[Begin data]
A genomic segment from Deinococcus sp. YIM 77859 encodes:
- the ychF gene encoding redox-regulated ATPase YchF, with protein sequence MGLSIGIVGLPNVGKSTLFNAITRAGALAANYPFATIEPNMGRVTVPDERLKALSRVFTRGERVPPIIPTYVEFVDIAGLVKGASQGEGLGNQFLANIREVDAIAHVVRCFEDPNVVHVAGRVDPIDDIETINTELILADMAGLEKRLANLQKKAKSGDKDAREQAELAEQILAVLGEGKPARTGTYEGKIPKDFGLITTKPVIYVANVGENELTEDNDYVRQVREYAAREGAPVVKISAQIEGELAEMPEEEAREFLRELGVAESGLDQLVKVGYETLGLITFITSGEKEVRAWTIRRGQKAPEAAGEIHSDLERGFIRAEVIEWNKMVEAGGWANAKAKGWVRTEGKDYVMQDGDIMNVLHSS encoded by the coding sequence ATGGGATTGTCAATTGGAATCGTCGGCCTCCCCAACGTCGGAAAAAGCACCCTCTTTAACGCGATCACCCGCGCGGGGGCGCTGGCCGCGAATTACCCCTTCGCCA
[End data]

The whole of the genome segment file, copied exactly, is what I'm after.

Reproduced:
A genomic segment from Deinococcus sp. YIM 77859 encodes:
- the ychF gene encoding redox-regulated ATPase YchF, with protein sequence MGLSIGIVGLPNVGKSTLFNAITRAGALAANYPFATIEPNMGRVTVPDERLKALSRVFTRGERVPPIIPTYVEFVDIAGLVKGASQGEGLGNQFLANIREVDAIAHVVRCFEDPNVVHVAGRVDPIDDIETINTELILADMAGLEKRLANLQKKAKSGDKDAREQAELAEQILAVLGEGKPARTGTYEGKIPKDFGLITTKPVIYVANVGENELTEDNDYVRQVREYAAREGAPVVKISAQIEGELAEMPEEEAREFLRELGVAESGLDQLVKVGYETLGLITFITSGEKEVRAWTIRRGQKAPEAAGEIHSDLERGFIRAEVIEWNKMVEAGGWANAKAKGWVRTEGKDYVMQDGDIMNVLHSS encoded by the coding sequence ATGGGATTGTCAATTGGAATCGTCGGCCTCCCCAACGTCGGAAAAAGCACCCTCTTTAACGCGATCACCCGCGCGGGGGCGCTGGCCGCGAATTACCCCTTCGCCA